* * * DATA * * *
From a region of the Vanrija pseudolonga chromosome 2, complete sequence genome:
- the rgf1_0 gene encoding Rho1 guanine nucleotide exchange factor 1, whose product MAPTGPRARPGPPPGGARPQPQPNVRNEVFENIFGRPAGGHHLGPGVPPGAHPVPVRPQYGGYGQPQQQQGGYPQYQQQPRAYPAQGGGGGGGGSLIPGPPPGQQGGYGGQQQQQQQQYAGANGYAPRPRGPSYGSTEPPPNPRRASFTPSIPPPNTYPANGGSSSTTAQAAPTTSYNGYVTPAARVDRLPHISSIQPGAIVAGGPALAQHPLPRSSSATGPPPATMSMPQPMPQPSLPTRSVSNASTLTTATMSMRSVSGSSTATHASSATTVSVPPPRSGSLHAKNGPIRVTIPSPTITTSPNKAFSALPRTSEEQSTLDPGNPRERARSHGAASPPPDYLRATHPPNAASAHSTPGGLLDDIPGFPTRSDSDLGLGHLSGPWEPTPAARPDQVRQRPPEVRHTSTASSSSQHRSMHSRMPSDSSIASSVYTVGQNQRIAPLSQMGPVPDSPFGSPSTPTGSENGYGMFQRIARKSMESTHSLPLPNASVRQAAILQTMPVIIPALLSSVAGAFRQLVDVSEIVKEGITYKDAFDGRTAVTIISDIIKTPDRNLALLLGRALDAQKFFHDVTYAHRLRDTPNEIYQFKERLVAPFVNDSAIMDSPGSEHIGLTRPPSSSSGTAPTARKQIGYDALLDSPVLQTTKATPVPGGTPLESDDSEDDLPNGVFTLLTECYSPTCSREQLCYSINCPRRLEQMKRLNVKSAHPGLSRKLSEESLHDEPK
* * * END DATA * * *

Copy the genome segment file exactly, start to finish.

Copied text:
From a region of the Vanrija pseudolonga chromosome 2, complete sequence genome:
- the rgf1_0 gene encoding Rho1 guanine nucleotide exchange factor 1, whose product MAPTGPRARPGPPPGGARPQPQPNVRNEVFENIFGRPAGGHHLGPGVPPGAHPVPVRPQYGGYGQPQQQQGGYPQYQQQPRAYPAQGGGGGGGGSLIPGPPPGQQGGYGGQQQQQQQQYAGANGYAPRPRGPSYGSTEPPPNPRRASFTPSIPPPNTYPANGGSSSTTAQAAPTTSYNGYVTPAARVDRLPHISSIQPGAIVAGGPALAQHPLPRSSSATGPPPATMSMPQPMPQPSLPTRSVSNASTLTTATMSMRSVSGSSTATHASSATTVSVPPPRSGSLHAKNGPIRVTIPSPTITTSPNKAFSALPRTSEEQSTLDPGNPRERARSHGAASPPPDYLRATHPPNAASAHSTPGGLLDDIPGFPTRSDSDLGLGHLSGPWEPTPAARPDQVRQRPPEVRHTSTASSSSQHRSMHSRMPSDSSIASSVYTVGQNQRIAPLSQMGPVPDSPFGSPSTPTGSENGYGMFQRIARKSMESTHSLPLPNASVRQAAILQTMPVIIPALLSSVAGAFRQLVDVSEIVKEGITYKDAFDGRTAVTIISDIIKTPDRNLALLLGRALDAQKFFHDVTYAHRLRDTPNEIYQFKERLVAPFVNDSAIMDSPGSEHIGLTRPPSSSSGTAPTARKQIGYDALLDSPVLQTTKATPVPGGTPLESDDSEDDLPNGVFTLLTECYSPTCSREQLCYSINCPRRLEQMKRLNVKSAHPGLSRKLSEESLHDEPK